Even giants have a bad day! On 13 March 2019, Facebook, Instagram and WhatsApp was down for almost 24 hours.
That was a good lesson for every digital marketing expert out there. We should never rely only in one platform. Bad things happen and we may lose access to our digital accounts in one or more platforms. It’s wise to keep alive the communication with your community through different channels.
Be proactive and have a ready to follow crisis manual when things get out of your control. If any social media channel stops working, have a ready to go back plan in other social media channels.
It’s not a matter of if but when it will happen to anyone of us.
The troubles first hit the social network around 9 a.m. PT Wednesday, according to tracking site Down Detector. At this point on Thursday 14 March 2019, users have regained full access.
On Thursday, Facebook blamed the problem on a server configuration change. It’s believed to be the biggest interruption of service ever suffered by the social network.
Facebook had to turn to its biggest rival Twitter to explain the situation and to inform all users for the current status.
Instagram was also down for several hours, starting at around the same time. However, Instagram’s official Twitter account had the courtesy to post an announcement that they were back in action at 9:41 p.m. PT time on Wednesday.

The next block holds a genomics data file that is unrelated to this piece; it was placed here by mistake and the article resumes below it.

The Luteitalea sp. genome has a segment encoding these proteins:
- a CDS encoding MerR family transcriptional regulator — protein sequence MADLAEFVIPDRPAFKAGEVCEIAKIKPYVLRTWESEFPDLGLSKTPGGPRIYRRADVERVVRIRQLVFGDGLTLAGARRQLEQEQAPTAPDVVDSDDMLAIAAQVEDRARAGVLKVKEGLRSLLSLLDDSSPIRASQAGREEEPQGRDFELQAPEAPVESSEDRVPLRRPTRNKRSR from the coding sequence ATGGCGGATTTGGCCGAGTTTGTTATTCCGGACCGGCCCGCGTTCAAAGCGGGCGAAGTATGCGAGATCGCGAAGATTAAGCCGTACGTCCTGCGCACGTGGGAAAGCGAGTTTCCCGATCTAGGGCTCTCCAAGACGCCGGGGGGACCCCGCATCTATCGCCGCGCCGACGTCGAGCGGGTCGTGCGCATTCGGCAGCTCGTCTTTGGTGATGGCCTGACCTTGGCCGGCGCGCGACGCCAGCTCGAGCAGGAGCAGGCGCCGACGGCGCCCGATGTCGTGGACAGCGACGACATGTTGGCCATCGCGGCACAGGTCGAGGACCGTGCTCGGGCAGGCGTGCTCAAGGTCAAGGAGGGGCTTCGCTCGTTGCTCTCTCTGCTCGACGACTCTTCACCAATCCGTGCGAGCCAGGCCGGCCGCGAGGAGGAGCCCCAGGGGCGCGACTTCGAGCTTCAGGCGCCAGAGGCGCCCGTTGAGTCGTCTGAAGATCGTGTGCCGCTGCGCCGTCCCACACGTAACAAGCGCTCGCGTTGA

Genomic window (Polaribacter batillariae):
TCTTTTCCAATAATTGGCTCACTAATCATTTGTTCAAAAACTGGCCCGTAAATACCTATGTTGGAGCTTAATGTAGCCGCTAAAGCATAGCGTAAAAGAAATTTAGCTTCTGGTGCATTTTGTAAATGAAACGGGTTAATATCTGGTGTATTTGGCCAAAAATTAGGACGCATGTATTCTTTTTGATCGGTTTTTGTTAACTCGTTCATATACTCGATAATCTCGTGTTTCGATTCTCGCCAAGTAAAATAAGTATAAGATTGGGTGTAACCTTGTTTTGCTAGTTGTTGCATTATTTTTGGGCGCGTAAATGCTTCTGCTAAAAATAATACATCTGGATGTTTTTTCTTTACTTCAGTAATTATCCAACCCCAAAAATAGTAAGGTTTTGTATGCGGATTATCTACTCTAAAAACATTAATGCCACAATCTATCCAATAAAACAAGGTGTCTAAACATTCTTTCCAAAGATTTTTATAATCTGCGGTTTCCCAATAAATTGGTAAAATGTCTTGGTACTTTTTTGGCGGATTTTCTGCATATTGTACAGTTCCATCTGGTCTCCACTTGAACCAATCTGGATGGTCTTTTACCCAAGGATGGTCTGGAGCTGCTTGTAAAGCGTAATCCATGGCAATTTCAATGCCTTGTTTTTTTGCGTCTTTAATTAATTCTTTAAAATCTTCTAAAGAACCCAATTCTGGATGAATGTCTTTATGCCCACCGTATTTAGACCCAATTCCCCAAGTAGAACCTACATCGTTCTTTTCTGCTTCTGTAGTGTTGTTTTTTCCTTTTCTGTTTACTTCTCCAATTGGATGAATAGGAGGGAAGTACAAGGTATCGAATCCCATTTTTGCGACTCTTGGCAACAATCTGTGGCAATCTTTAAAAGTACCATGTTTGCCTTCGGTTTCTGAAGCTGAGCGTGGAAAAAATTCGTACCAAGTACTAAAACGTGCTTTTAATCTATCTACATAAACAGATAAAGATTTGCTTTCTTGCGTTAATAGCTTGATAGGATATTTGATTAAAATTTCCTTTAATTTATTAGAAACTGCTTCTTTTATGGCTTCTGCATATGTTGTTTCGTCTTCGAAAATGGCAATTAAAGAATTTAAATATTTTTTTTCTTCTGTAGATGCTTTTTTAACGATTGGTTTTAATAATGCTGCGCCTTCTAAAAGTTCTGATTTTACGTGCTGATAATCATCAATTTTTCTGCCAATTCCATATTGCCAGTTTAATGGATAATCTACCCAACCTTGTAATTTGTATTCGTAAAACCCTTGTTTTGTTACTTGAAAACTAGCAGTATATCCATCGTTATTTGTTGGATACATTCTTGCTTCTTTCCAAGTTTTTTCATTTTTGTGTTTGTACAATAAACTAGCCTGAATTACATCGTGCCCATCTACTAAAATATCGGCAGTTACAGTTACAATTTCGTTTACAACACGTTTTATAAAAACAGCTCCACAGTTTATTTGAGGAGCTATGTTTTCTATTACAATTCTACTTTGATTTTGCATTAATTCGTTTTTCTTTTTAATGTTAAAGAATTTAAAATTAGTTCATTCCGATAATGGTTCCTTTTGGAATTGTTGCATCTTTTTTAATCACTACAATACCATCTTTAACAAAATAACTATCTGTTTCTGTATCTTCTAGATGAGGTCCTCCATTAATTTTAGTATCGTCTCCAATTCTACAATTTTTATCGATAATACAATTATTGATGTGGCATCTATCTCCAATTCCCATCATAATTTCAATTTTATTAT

According to a map by Down Detector, the outage affected users in the US, Europe, South America, Australia and Asia.
The users of Facebook-owned WhatsApp also had troubles sending photos on the app. The Virtual Reality company Oculus (owned by Facebook) also was having trouble and many users reported that had difficulties accessing and using the platform.
This isn’t Facebook’s first outage. Don’t get me wrong but this wasn’t the first time. In November, Facebook and Instagram were down for hours because of a server configuration. Before that, it had been a severe outage in 2008, when Facebook had just 125 million users.
We have to mention that this outage affected millions of advertisers who rely on Facebook and Instagram to connect directly with consumers. Facebook’s ad-buying system was also down. Facebook said Wednesday that it might offer refunds to some advertisers.